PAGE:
Because those are really tough to format for POD and/or e-books and they want to be able to do the very minimum amount of work possible.
 

triceretops

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Because those are really tough to format for POD and/or e-books and they want to be able to do the very minimum amount of work possible.

You totally beat me to it. I suspect they have no budget for graphics/pics at all, as well as lacking the knowledge to format such extras. This one screams "It's all on your shoulders, bub." They're asking for YOUR advice on publicity, marketing, placement, and matters of rank of sales. Clearly, they haven't done their own research, investigations and surveys.

Now, I do have a publisher who printed scores of out-of-copyright classics. But that was to gain capital to finance illustrated SF hard backs for their debut authors. It also gave them a sizable and continuous bank, allowing them to send out dozens of pro ARCs, author copies and maintain high royalties based on cover price. It's a re-investment in the house. These guys? Who knows what they're up to?

tri
 

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Having worked for an online company for several years (I manage a team of writers and also work with lots of small businesses), I can shed a little light on why a company would want to know the following:

1. Gender -- simply to know how to address a person via email. Say you start working online with an author whose name is "Robin" or "Pat" ... it's good to know upfront whether they are male or female.

2. Age -- the author's birth date is one of the questions on the Library of Congress form.

Additionally, many of the book listing forms for book publishers even ask if an author is a U.S. citizen. So it makes sense that a company like this one is asking upfront -- because they will need the info at some point during the editing/production/marketing process.

Some of the other questions mentioned above would be pertinent for most any business as a way to know if the person is trustworthy, will be able to uphold their end of the deal, etc.

As you know, it's easy to lie online, so a company needs to do what it can to protect itself. Unfortunately, I've had my own run-ins with writers/authors who appear to be legitimate, but have gotten burned when they didn't come through on their end, even with a contract in place.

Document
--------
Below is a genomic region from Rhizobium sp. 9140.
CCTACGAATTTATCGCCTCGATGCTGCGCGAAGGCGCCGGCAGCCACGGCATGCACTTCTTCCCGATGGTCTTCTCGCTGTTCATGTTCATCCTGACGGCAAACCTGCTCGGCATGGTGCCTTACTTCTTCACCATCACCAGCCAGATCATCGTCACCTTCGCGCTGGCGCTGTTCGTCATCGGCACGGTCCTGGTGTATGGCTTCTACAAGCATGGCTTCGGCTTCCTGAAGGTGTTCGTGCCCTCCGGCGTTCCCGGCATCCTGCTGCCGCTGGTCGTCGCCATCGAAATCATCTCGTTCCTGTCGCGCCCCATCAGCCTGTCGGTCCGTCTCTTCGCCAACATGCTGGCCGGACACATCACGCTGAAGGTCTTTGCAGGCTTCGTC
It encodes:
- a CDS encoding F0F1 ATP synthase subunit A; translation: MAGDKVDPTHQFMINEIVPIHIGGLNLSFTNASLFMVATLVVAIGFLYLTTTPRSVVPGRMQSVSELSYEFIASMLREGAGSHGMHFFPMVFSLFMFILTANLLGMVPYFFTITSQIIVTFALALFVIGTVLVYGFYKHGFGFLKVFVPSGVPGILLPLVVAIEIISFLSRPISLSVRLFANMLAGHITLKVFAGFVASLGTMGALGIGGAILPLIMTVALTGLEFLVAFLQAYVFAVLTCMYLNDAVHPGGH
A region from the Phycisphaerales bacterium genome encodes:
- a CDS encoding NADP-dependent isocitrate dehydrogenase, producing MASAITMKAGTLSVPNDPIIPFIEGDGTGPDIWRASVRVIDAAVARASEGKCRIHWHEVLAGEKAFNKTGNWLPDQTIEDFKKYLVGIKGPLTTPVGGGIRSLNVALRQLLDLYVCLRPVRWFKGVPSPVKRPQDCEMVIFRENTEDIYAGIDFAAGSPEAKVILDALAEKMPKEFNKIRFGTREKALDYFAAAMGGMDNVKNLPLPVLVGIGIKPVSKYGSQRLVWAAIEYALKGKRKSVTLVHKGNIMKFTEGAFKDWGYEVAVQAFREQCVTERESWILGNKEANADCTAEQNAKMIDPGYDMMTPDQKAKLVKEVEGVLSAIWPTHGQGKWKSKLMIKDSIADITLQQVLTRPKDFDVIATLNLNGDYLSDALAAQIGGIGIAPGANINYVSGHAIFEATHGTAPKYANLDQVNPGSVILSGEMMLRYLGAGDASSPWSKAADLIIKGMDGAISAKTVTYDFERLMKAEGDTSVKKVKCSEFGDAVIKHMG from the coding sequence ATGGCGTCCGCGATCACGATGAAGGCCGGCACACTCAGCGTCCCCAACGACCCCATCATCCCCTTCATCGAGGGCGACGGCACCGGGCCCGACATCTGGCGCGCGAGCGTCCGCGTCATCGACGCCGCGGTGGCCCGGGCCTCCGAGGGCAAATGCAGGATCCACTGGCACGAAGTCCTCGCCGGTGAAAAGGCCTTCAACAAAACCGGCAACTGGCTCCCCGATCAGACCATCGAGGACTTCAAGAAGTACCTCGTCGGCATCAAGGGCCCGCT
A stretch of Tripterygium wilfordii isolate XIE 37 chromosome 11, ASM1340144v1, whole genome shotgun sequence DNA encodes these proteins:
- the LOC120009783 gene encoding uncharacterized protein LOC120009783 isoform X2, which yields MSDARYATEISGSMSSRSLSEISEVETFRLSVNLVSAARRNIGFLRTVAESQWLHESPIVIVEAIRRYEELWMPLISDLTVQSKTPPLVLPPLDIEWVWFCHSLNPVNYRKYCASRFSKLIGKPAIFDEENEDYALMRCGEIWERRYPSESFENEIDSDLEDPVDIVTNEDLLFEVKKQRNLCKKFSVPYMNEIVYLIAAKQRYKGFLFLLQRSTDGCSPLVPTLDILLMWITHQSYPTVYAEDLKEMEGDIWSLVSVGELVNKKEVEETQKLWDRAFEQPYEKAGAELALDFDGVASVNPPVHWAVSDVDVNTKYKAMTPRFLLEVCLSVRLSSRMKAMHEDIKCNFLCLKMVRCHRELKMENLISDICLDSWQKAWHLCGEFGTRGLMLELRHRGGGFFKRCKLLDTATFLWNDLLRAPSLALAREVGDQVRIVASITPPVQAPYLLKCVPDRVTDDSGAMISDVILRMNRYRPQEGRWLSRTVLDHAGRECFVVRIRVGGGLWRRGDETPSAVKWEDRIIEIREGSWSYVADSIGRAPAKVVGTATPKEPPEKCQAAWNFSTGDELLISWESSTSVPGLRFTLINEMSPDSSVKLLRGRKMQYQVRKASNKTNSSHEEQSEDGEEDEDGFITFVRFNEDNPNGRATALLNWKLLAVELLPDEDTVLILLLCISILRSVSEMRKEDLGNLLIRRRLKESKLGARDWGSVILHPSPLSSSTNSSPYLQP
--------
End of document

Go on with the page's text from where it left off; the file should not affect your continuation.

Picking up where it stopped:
Just my two cents!
 

JournoWriter

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Quote:
Please identify competing titles in your book’s genre, and tell us why your book is different such as added material, more current information or a new slant, or if a fictional book, a hot topic or controversial one that separates it from other popular titles in your genre?


Again, I can understand why you would want to tell the publisher if there is something about your book that is unique and different, but the publisher should know the answers to the rest of these questions.

It's not the authors job to do the market research.

Actually, this is extremely common in nonfiction book proposals. The idea is to sell the publisher on why your book is different from all the others out there.

Ditto for a lot of the other marketing questions people are criticizing here. They may be a bit loopy and ask some inappropriate questions, but inquiring about your professional background is directly linked to platform, and as the expert in a topic you presumably know more about groups and associations that could be marketed to than anyone. I don't find those questions problematic at all, even for a work of fiction.
 
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Chris P

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Actually, this is extremely common in nonfiction book proposals. The idea is to sell the publisher on why your book is different from all the others out there.

Ditto for a lot of the other marketing questions people are criticizing here. They may be a bit loopy and ask some inappropriate questions, but inquiring about your professional background is directly linked to platform, and as the expert in a topic you presumably know more about groups and associations that could be marketed to than anyone. I don't find those questions problematic at all, even for a work of fiction.

Which makes me wonder what type of authors, and therefore what type of books, they are looking to publish, and if they know what they are doing. Being a nonfic nerd in my private life, my first query letters were more like nonfic proposals.

Many of the "none of your business" items in Shaldna's post might have several purposes. First, they might expect you to do the marketing yourself, and if you are a member of an organization or club you can market your book to fellow members. I think they want you to brainstorm ideas of who you can reach out to to buy your book. Many of the other ones seem designed to make you feel like the publisher cares about you as a person, and that you are part of a community. That's not very useful to the publisher other than making you feel like a "team player."
 

kelliewallace

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Wow, I feel so foolish in submitting to them last year. I had no idea. I did hear from a 'Rebecca' when they declined my crime book. Glad they did.
 

shaldna